• Cannabinoids engage the body’s receptors and can create psychoactive effects; when one of the dozens of different cannabinoids is dominant, for example, this is where effects differentiate along the scale from sedating to invigorating.  

  • Terpenes provide the taste and smell of a given strain of cannabis; while research hasn’t unlocked the exact way terpenes add to the effects of a strain, it’s believed it may be similar to the way aromatherapy works.  

  • Flavonoids also contribute to the aroma and flavor of a strain, but may also contribute other effects.

Each of these and other components work with your body’s Endocannabinoid System to create the entourage effect, resulting in the unique experience that is felt by the cannabis consumer. Fete adds, “We are always looking for the best way to educate and support our customers in their decision-making. Some directions we are exploring include more customer experience testimonials and reviews with the genetics that we provide.”

Answering Indica vs Sativa FAQs

Learning that the classification system for marijuana goes far deeper than indica vs sativa can create a lot of questions. Here are a few answers:

How do you tell the difference between indica and sativa?
Visually, indica plants are usually shorter and bushier than sativa plants, which are tall and lean. In terms of effects, everyone’s endocannabinoid system is different, so there’s actually no clear way to tell the difference between indica vs sativa.2 

Do you feel more “high” with sativa or indica?
There is no clear distinction between the “high” you feel with sativa vs indica.2 

Is sativa or indica better for sleep?
Neither. While calmness and sleepiness have been most commonly attributed to indica, we have no scientific evidence to support this. Rather, it seems that the terpenes within marijuana play a far bigger role in the effects it has.2 For example, myrcene may cause tiredness, while limonene may be uplifting—though research is still out about that, too.

Purchasing Sativa vs Indica Marijuana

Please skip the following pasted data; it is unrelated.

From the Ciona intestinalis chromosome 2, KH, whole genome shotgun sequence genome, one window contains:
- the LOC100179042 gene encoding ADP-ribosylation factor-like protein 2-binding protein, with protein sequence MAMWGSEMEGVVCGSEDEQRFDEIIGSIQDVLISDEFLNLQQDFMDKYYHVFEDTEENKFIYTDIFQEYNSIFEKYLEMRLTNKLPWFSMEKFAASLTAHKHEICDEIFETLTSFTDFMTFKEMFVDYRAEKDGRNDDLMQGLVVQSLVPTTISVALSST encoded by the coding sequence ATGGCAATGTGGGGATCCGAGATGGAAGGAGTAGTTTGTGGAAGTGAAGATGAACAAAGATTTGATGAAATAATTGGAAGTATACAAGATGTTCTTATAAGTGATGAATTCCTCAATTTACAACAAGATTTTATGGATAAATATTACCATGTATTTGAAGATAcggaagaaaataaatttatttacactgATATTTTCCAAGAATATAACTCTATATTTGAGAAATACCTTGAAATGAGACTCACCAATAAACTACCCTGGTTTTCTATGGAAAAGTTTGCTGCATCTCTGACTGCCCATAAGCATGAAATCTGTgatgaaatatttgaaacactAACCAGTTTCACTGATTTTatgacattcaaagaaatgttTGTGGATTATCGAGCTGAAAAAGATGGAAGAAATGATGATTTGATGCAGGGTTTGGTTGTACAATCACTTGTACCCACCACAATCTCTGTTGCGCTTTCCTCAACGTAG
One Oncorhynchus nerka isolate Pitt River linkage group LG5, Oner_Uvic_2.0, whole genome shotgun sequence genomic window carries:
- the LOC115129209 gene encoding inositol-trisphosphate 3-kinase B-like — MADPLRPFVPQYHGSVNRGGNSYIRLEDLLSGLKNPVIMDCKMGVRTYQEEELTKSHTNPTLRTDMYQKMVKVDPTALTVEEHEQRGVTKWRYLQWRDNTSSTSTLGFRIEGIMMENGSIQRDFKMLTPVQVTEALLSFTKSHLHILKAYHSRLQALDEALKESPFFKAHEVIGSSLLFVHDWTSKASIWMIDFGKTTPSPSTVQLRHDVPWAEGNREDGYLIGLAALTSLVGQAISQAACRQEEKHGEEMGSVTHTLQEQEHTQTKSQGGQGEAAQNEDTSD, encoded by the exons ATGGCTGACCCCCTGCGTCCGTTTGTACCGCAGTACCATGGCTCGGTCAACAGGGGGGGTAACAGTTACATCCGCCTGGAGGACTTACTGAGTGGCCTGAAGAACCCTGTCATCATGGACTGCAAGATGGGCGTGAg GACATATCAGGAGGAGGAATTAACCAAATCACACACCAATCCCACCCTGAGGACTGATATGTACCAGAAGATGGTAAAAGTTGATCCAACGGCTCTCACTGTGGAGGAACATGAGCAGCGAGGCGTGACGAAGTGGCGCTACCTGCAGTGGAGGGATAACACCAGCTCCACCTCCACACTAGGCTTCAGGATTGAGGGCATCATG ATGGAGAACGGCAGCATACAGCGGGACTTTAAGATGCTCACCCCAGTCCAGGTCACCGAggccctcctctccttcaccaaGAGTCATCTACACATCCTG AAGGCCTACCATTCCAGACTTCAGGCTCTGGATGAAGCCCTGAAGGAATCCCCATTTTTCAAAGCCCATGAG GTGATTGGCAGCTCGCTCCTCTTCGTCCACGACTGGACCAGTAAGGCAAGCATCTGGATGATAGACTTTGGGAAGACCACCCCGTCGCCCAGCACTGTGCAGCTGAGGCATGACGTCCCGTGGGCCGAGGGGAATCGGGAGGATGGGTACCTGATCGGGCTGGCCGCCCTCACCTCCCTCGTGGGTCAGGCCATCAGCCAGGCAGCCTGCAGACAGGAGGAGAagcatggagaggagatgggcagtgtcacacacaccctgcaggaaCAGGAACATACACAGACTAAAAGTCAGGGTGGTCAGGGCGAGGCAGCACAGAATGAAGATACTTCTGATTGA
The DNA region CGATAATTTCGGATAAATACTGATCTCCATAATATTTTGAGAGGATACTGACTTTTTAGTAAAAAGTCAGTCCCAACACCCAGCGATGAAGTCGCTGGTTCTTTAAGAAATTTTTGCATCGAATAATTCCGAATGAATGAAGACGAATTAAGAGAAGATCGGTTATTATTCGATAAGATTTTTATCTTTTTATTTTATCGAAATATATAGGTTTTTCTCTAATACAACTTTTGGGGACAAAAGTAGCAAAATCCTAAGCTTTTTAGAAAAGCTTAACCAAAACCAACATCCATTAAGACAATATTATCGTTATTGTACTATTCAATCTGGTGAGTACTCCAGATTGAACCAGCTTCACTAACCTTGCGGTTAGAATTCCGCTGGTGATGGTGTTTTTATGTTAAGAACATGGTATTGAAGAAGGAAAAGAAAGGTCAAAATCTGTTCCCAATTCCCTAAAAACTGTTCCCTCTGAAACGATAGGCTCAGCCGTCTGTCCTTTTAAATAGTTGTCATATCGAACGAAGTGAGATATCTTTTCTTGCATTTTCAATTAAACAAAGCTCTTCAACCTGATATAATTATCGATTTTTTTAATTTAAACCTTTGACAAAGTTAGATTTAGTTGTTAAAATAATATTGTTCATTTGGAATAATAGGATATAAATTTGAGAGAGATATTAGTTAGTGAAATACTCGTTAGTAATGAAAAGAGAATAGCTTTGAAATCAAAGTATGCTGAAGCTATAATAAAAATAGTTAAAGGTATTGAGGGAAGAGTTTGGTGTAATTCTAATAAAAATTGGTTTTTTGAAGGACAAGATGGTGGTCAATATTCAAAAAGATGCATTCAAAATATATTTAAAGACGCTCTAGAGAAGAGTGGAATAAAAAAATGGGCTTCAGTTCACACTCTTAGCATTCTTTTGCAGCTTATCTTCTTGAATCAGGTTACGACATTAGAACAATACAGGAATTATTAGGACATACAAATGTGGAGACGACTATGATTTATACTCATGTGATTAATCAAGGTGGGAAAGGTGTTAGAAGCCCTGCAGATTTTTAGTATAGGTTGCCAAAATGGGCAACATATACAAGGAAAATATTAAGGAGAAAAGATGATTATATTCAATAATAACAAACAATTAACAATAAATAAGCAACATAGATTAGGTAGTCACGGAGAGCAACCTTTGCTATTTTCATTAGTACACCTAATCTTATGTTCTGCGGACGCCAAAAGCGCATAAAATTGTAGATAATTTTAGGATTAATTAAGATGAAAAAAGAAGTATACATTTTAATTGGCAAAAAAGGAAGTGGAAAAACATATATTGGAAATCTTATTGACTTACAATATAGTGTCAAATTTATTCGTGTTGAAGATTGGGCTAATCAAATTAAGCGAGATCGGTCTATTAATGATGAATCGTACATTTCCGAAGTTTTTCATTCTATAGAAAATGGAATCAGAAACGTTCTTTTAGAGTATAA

You might be wondering just how you’re supposed to buy marijuana now that we’ve blown sativa and indica classifications out of the water. Fete explains that when looking at a product, “There are a couple of important things for review. The most important item for customers is verifying that the product was tested through a regulated lab and system to confirm they're getting a safe product. The second would be to follow dosage recommendations while trying products.” From there, the best way to know how a strain affects you is by giving it a try.

About Nate Fete

Nate Fete is the vice president of cultivation at PharmaCann, overseeing cultivation, R&D, and analytics. A graduate of St. Louis University, Fete has had careers in banking, sales, and the cannabis industry. He has been in the cannabis industry for over 14 years, holding such positions as consultant, general manager, and dispensary owner.

Connect with Nate Fete


1. “Indica vs. sativa vs. hybrid strains: understanding the differences between weed type,” Leafly.com, June 9, 2022, https://www.leafly.com/news/cannabis-101/sativa-indica-and-hybrid-differences-between-cannabis-types 

2. “The Cannabis sativa Versus Cannabis indica Debate: An Interview with Ethan Russo, MD,” National Library of Medicine, January 1, 2016, https://www.ncbi.nlm.nih.gov/pmc/articles/PMC5576603/ 

Recreational cannabis is not available in all states. Cannabis is for medical use only and may only be used by certified patients in Ohio and Pennsylvania. State laws impact what dispensaries can and can’t sell to recreational customers and certified patients. Not every type of product, consumption method, dosage form, or potency mentioned on this blog will be permitted in all locations.